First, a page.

In all this, we must differentiate between the criminal activities of area boys and the so called Omoniles and the economic endeavours of street hawkers who are pursuing legitimate businesses. All over Nigeria and in many parts of Africa, street trading and street hawking is providing some level of employment for very many poor people. And so I wish to make a plea on behalf of the street hawkers for now. We all know how difficult things are with our economy right now. Unemployment and under-employment are on the increase daily and poverty is increasing spiking crimes and violence. If people cannot get jobs after leaving school, some five years after, and do not have the money to hire expensive stores, they must be given some space to make a living without being forced into crimes. It is true that we want to have a clean and neat Megacity. But it must be a city for the rich and the poor.

Today, there is so much anger in the land and many people easily visit violence on whoever seems to stand on their way. I do not wish to see repeat scenes of the incidents I had described at the beginning of this article. In making this plea to the Lagos state government to take it easy with the full implementation of this new regulation (or law), I am conscious of the fact that some criminals can pretend to be street hawkers and molest or attack commuters especially late in the evening. To minimize this possibility I recommend some level of regulation. Local governments can register those street hawkers who operate in their localities and issue then identity cards. They may be required to stop trading at 6pm or 7pm. Then the KAI operatives can be assigned to enforce these simple regulations.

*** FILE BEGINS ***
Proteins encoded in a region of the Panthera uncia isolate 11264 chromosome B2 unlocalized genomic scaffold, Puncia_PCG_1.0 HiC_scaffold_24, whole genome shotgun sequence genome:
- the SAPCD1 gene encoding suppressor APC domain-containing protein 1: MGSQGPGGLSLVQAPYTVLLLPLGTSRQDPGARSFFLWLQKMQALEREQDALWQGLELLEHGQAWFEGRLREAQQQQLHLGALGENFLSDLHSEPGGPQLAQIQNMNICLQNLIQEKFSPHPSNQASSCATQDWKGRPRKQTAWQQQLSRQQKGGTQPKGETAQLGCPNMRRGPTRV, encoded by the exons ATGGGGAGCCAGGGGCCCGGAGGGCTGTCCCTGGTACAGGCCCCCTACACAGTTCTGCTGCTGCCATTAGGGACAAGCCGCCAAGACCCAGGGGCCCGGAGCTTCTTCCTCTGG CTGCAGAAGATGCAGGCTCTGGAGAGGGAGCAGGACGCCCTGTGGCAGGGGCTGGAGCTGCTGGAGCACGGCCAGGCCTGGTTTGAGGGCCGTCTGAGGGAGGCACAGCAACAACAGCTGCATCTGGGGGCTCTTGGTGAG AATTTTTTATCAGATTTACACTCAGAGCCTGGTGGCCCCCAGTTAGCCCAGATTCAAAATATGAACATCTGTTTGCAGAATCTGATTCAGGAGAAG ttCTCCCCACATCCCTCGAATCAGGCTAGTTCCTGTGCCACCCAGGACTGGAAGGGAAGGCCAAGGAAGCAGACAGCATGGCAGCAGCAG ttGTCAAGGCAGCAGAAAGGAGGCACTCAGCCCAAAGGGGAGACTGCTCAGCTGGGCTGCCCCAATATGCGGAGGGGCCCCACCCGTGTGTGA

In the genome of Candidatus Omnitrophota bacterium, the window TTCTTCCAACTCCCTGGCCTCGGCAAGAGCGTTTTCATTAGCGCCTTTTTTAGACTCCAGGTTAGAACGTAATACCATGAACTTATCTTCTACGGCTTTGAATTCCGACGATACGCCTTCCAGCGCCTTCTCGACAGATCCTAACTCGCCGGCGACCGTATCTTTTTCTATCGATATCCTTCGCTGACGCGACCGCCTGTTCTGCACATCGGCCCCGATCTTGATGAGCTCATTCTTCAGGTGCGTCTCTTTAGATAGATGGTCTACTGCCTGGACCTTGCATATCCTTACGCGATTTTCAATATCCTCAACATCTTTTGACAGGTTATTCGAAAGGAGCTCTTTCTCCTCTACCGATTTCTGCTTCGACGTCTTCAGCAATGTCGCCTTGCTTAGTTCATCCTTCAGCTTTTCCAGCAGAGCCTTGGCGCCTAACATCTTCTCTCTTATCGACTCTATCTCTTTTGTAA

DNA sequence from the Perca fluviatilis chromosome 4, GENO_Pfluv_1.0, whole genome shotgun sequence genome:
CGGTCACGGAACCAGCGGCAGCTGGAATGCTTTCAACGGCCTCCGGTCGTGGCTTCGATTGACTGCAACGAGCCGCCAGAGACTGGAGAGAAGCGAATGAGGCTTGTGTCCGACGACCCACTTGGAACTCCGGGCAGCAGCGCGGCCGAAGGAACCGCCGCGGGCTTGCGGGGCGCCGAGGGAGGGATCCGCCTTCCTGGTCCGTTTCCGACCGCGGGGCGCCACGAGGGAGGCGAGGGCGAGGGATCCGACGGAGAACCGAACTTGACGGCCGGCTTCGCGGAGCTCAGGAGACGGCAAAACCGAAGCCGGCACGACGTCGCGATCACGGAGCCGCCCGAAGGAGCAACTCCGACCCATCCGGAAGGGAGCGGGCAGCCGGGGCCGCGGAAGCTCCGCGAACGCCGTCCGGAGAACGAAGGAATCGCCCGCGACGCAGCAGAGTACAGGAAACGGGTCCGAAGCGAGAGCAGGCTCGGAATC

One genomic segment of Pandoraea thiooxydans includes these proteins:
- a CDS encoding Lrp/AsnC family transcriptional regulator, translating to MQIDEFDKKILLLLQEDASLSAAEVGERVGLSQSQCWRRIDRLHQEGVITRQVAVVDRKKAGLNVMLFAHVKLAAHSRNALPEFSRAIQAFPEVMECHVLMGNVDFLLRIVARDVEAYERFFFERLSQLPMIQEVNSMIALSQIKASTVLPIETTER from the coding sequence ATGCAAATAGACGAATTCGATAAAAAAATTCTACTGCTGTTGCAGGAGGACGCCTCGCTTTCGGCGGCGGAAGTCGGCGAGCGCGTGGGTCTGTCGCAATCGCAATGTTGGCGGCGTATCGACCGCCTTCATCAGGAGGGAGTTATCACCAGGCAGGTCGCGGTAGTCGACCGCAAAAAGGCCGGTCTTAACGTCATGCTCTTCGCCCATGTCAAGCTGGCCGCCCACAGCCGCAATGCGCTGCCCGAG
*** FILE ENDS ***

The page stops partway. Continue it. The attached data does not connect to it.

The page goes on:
To be sure, I am for eventual prohibition of street hawking, and so what I am asking for is only a temporary reprieve, to allow our economy to pick up and let current sensitivities regarding ethnic and religious differences in our nation to calm down. I know that most of the street hawkers come from different parts of the country. I am also aware that efforts are being made by our governments to reenergize our economy and additional efforts are being made to create safety nets for the poor. But all these efforts will take time to impact the current high level of distress in our economy.  I believe with all my heart that most of these young men and women who stand in the sun and in the rain, often risking their lives, meandering through traffic and running after vehicles in motion, will naturally gravitate to less arduous and hazardous jobs if they become available. We must invest some effort in deliberately creating harmony in our country because, as they say, when the poor is hungry, the rich cannot sleep comfortably.


Mazi Sam Ohuabunwa OFR